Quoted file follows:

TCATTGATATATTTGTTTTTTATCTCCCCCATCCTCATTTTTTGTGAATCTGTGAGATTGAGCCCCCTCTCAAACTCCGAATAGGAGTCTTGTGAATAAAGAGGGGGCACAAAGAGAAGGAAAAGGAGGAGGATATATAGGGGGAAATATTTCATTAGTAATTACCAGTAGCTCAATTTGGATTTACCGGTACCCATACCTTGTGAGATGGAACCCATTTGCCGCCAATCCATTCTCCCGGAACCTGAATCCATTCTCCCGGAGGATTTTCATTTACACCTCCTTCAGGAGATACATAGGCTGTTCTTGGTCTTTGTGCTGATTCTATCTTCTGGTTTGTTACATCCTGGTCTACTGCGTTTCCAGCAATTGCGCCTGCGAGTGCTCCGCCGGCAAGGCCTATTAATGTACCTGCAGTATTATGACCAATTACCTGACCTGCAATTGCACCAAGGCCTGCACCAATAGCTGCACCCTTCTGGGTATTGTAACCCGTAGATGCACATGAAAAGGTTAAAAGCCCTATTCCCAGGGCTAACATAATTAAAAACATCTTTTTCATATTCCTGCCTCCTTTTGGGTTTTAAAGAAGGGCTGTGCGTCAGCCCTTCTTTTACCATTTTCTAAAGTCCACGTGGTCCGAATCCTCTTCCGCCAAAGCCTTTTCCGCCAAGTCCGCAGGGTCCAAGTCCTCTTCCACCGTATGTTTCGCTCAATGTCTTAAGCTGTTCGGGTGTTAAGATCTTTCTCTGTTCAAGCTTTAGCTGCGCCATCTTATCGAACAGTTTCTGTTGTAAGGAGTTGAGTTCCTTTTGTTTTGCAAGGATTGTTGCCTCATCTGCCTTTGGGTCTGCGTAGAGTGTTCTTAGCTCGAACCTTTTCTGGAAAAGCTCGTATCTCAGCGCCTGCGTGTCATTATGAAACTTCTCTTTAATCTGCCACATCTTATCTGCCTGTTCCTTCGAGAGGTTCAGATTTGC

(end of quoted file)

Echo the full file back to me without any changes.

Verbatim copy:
TCATTGATATATTTGTTTTTTATCTCCCCCATCCTCATTTTTTGTGAATCTGTGAGATTGAGCCCCCTCTCAAACTCCGAATAGGAGTCTTGTGAATAAAGAGGGGGCACAAAGAGAAGGAAAAGGAGGAGGATATATAGGGGGAAATATTTCATTAGTAATTACCAGTAGCTCAATTTGGATTTACCGGTACCCATACCTTGTGAGATGGAACCCATTTGCCGCCAATCCATTCTCCCGGAACCTGAATCCATTCTCCCGGAGGATTTTCATTTACACCTCCTTCAGGAGATACATAGGCTGTTCTTGGTCTTTGTGCTGATTCTATCTTCTGGTTTGTTACATCCTGGTCTACTGCGTTTCCAGCAATTGCGCCTGCGAGTGCTCCGCCGGCAAGGCCTATTAATGTACCTGCAGTATTATGACCAATTACCTGACCTGCAATTGCACCAAGGCCTGCACCAATAGCTGCACCCTTCTGGGTATTGTAACCCGTAGATGCACATGAAAAGGTTAAAAGCCCTATTCCCAGGGCTAACATAATTAAAAACATCTTTTTCATATTCCTGCCTCCTTTTGGGTTTTAAAGAAGGGCTGTGCGTCAGCCCTTCTTTTACCATTTTCTAAAGTCCACGTGGTCCGAATCCTCTTCCGCCAAAGCCTTTTCCGCCAAGTCCGCAGGGTCCAAGTCCTCTTCCACCGTATGTTTCGCTCAATGTCTTAAGCTGTTCGGGTGTTAAGATCTTTCTCTGTTCAAGCTTTAGCTGCGCCATCTTATCGAACAGTTTCTGTTGTAAGGAGTTGAGTTCCTTTTGTTTTGCAAGGATTGTTGCCTCATCTGCCTTTGGGTCTGCGTAGAGTGTTCTTAGCTCGAACCTTTTCTGGAAAAGCTCGTATCTCAGCGCCTGCGTGTCATTATGAAACTTCTCTTTAATCTGCCACATCTTATCTGCCTGTTCCTTCGAGAGGTTCAGATTTGC